the Midwest itself does not currently experience frequent exceedances
of the 1-hour ozone standard (Figure 9).
How can this be?
The Holzworth (and other 1960's) climatological estimates of local
episode potential were developed for "slowly-reacting"
pollutants - which typically build to maximum concentration (under
low mixing heights and low wind speeds) in the early morning hours.
In the above Figures 1-6 from Holzworth, the Midwest is identified
as having a high potential for pollution episodes primarily in
the "morning" plots (Figures 1,
3 and 6).
Ozone and most ozone precursors are "quickly-reacting"
pollutants. In the absence of sunlight, precursors may build to
high local concentration during the early morning hours, but ozone
itself is predominantly an "afternoon" pollutant. Holzworth's
plot of upper quartile Summer morning X/Q concentrations (Figure 6)
indicates a high pollution potential in the Midwest. However,
a similar calculation of Summer afternoon X/Q values (not shown
here) projects afternoon X/Q concentrations which are an order
of magnitude lower than the morning values, and which exhibit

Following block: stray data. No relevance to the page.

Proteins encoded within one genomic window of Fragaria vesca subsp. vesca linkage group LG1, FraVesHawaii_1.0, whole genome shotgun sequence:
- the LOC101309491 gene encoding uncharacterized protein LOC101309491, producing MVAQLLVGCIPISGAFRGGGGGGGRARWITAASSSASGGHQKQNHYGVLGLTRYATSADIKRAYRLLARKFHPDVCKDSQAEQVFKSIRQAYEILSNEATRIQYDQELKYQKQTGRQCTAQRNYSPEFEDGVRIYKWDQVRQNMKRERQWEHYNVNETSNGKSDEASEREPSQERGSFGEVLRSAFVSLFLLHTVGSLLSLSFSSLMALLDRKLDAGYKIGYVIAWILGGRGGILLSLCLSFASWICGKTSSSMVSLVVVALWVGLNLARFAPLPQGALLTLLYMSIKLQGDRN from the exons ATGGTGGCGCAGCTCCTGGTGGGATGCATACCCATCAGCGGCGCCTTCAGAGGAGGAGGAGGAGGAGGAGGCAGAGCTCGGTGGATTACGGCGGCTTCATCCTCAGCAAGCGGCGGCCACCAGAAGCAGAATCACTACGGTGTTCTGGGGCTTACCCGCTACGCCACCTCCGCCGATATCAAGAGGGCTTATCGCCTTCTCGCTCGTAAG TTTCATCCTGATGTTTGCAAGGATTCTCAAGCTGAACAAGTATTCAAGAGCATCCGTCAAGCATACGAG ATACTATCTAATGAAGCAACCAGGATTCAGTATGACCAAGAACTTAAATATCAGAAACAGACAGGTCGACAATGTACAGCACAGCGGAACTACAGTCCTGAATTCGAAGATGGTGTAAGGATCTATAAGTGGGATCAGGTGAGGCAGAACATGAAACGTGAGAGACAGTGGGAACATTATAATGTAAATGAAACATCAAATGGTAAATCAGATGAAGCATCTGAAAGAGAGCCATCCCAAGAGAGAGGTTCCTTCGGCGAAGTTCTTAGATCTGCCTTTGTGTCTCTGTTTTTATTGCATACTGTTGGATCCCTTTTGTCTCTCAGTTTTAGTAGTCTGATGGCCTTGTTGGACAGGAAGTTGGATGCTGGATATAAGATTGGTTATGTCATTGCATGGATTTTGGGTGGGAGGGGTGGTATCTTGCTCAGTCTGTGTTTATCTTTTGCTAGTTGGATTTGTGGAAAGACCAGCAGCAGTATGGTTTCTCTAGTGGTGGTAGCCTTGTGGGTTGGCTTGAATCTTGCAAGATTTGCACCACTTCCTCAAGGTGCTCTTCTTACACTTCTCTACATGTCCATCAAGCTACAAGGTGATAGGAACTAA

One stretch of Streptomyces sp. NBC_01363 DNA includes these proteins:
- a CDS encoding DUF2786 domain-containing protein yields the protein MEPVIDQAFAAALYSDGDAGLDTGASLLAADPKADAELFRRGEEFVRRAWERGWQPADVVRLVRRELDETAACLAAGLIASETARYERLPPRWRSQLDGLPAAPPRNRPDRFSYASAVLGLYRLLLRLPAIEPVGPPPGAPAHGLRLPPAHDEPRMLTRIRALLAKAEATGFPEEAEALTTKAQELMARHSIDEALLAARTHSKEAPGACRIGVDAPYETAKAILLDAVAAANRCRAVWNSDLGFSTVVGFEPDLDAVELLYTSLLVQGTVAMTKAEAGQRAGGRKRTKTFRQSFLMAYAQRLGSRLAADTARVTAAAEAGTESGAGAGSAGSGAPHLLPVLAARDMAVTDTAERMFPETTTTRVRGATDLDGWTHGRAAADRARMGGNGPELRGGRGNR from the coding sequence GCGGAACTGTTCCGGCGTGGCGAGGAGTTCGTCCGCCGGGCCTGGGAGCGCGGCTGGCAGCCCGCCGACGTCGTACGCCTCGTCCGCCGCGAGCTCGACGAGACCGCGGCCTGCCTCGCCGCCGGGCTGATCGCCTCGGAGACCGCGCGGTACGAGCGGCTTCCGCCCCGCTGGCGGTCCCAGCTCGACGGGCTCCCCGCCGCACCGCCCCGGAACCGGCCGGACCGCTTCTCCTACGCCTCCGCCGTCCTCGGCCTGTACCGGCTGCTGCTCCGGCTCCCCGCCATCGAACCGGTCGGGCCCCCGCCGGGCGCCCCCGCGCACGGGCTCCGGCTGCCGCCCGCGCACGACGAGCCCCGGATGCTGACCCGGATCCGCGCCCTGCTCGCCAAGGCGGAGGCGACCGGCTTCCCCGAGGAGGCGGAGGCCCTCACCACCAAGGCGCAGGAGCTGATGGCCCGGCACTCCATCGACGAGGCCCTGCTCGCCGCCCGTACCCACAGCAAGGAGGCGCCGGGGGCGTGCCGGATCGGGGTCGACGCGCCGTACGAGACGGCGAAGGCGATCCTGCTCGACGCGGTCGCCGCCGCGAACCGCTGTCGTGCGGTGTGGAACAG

almost no spatial variation throughout the eastern US. Note also
from Figures 1 and 2
that while morning mixing heights in the Midwest are typically
quite low (300-400 meters), they increase to roughly 5 times this
height (< 1,800 meters) by mid afternoon (when they are typically
higher than in surrounding regions).
So while morning precursor concentrations may build to high concentration
in a shallow mixed layer, afternoon ozone production takes place
within a substantially expanded volume. This "ballooning"
of the Midwestern mixing depth may help explain the relative absence
of high 1-hour ozone concentrations, despite high precursor emissions
and low wind speeds. These factors may also help explain the persistence
of relatively high chronic concentrations (high 10th percentile
and high 8-hour averages), despite the absence of high 1-hour
concentrations. As the Midwestern mixing height descends rapidly
in the evening hours, a high fraction of the preceding day's accumulated
ozone is preserved aloft, protected from chemical and physical
destruction at/near the earth's surface. This deep layer or "reservoir"
of moderately, but chronically high nocturnal ozone aloft can
be subsequently subject to higher wind speeds which can transport
the "substantially" high ozone concentrations to other
The subsequent transport from this centrally-located region can
and does occur in many directions, as wind directions in the central
eastern US can be quite variable from one episode to another (but
may tend to be more uni-directional during a specific episode).